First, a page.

2010 Season Recap, Part 3: The Bullpen

Wednesday, November 3, 2010

2010 Season Recap, Part 3: The Bullpen

. Wednesday, November 3, 2010

In previous weeks, we've covered both the starting pitching and the offense. Defense is never all that entertaining, so we'll move on to the bullpen. And son of a bitch was it bad. Jim Hendry took a bullpen with two legit pitchers (Left and the Marmot), overpaid John Grabow, and filled the remainder with one unready prospect (Cashner) and a parade of generic white guys. Let's take a closer look, shall we?

Carlos Marmol - 77.2 IP, 38 SV, 138 K, 2.55 ERA, 1.185 WHIP

Carlos Marmol, despite occasional trouble with poorly-timed walks, is an inhuman destroyer of souls. He's officially returned to Filthy status, and smashed the K/9 record previously held by Roided Eric Gagne. Unfortunately for him, he's a closer on a team that didn't have a whole lot of late leads. In just over half of our wins, his save was responsible. That's some bad motherfuckin' baseball, but it'd be far worse without the ninja power of Marmol (Filthy). Wonder how Kevin Gregg is doing these days.

Sean Marshall - 74.2 IP, 90 K, 2.65 ERA, 1.112 WHIP

I'm glad we finally stopped trying to make him into a mediocre starting pitcher, because like I said all along, he's a hell of a bullpen guy. Taking into account Marmol's occasional wildness, Lefty here is actually stingier with giving up baserunners. He's also able to go a few innings if need be, which is important when your pitching staff gets blown up on a regular basis. Randy Wells owes this man a steak dinner and a Rolex.

Symbolism is clever. It's my literary side taking hold.

Andrew Cashner - 2-6, 54.1 IP, 50 K, 4.80 ERA, 1.564 WHIP

It's pretty clear that Hendry thought 2010 was Cashner's year to shine. Either that, or he's just really terrible at constructing a bullpen roster. Likely both. Cashner's got potential, but 54.1 innings of work for a guy still struggling to pitch at the major league level is ridiculous. He's a few more fastballs over the plate away from Samardzija numbers, and that WHIP is way too high for a guy who will likely end up as one of the top three bullpen guys going into 2011.

Even more, if you're some kind of masochist or something, after the jump

James Russell - 49.0 IP, 42 K, 4.96 ERA, 1.347 WHIP, 2.0 HR/9

Indistinguishable from the worthless dross at the bottom (and middle, and near the top) of the pen, but for the fact that I've taken to calling him "Russell the Love Mussell." Two homers per nine innings of work is an unforgivable ratio, even with the occasional strikeout. He's a guy who you really shouldn't have to depend on for a whole season, but we did. Pay attention - it's something of a theme here.

Justin Berg - 40.0 IP, 14 K, 5.18 ERA, 1.625 WHIP

I'm a passionate (or at least angry) Cubs fan who spent far more on game tickets in 2010 than the Cubs deserved. And yet if Justin Berg walked into O'Shaughnessey's on Wilson and ordered me a beer, I wouldn't have any idea who he was. Weird that a group of pitchers so infuriating can be so anonymous at the same time.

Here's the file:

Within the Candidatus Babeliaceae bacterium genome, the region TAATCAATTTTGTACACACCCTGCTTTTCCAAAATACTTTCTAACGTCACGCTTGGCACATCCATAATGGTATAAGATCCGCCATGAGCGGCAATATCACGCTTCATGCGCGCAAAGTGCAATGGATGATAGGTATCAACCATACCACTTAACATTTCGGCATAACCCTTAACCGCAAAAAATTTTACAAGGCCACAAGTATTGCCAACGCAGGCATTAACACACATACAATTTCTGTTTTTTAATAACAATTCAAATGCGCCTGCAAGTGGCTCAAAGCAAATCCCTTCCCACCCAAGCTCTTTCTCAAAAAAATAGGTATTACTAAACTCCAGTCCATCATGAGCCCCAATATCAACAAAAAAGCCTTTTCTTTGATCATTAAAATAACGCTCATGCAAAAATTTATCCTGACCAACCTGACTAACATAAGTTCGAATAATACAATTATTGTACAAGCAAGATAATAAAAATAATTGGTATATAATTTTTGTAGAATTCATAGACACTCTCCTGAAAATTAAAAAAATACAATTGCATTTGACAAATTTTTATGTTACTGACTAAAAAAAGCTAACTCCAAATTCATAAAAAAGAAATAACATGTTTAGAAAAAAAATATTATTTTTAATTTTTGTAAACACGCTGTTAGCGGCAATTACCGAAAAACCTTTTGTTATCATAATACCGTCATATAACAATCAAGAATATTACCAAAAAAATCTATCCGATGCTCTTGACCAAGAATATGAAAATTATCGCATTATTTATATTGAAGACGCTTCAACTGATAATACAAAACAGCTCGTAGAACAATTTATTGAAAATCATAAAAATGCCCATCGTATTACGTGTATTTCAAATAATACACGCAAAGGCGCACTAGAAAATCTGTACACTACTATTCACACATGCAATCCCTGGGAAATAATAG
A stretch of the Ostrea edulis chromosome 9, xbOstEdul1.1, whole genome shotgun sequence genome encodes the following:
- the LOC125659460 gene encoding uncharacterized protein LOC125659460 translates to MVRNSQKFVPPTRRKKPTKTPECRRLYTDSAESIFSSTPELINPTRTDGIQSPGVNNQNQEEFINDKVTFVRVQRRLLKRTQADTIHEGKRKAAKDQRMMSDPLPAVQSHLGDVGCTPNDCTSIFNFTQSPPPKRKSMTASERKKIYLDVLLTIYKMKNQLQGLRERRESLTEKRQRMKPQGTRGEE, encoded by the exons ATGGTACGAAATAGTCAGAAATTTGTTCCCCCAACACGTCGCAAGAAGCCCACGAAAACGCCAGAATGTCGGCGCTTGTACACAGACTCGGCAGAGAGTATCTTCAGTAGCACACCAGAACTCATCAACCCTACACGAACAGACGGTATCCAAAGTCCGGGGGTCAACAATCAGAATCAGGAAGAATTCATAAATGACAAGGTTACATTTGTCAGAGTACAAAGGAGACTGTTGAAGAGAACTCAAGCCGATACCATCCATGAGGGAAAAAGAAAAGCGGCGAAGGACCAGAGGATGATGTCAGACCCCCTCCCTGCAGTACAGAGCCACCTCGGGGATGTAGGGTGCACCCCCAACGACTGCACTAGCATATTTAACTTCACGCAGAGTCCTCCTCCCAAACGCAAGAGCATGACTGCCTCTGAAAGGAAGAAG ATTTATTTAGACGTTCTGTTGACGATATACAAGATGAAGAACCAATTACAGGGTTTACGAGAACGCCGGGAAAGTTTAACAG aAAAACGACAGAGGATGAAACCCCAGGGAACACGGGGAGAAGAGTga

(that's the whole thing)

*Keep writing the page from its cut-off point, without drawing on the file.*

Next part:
Not entirely an apt metaphor. The pitching machine breaks down less often.

John Grabow - 25.2 IP, 7.36 ERA, 1.870 IP, 1.8 HR/9, 4.6 BB/9

Why Hendry the Hutt thought that Grabow deserved $2.7M last year - and an insane $4.8M next year - is beyond me. Hendry negotiates contracts like a kid playing a video game GM mode with the salary cap turned off. Were teams really clamoring for the services of a middling lefty in his 30s from the Pirates organization? Of course, by now it's clear that ridiculous contracts won't lose the man his job.

Bob Howry - 20.2 IP, 0-3, 5.66 ERA, 1.742 WHIP, 12.6 H/9

As if the on-field results weren't terrible enough, Hendry (I honestly didn't mean to bring him up this many times) had to twist the knife and bring back my least favorite Cub of ... possibly ever. What makes one think "hey, he wasn't good enough for the Diamondbacks, but that 10+ ERA should fit right in there"? His continued big league employment baffles and infuriates me. His career is like the slasher that won't die. Hopefully 2011 doesn't see yet another sequel.

Marcos Mateo - 21.2 IP, 26K, 5.82 ERA, 1.338 WHIP, 2.5 HR/9

It's nearly impossible to find a picture of this guy with Google Image search, so he may or may not be part of the Federal Witness Protection Program. And yet the most unidentifiable member of the pen is also the only one that provides the smallest glimmer of interest. He gives up an insane amount of HRs and the WHIP is still too damn high, but his strikeout rate makes me think that if he gets a little more seasoning and command, he could be a viable option in the future. Of course, he's already 26, so he really needs to get on that shit. He should get a shot next year - it's not like we have anything better waiting around for us.

Interchangeable Worst Guy -

Mitch Atkins, Scott Maine, Jeff Gray, Jeff Stevens, Brian Schlitter ... none of them bring anything to the table, but we've got to have enough bodies to sit over by the tarp. Not an ERA under six in the bunch, save for Maine - and Schlitter's 12.38 ERA balances that out quite nicely. Get ready for more of this as the Ricketts continue their Celebrating Mediocrity campaign.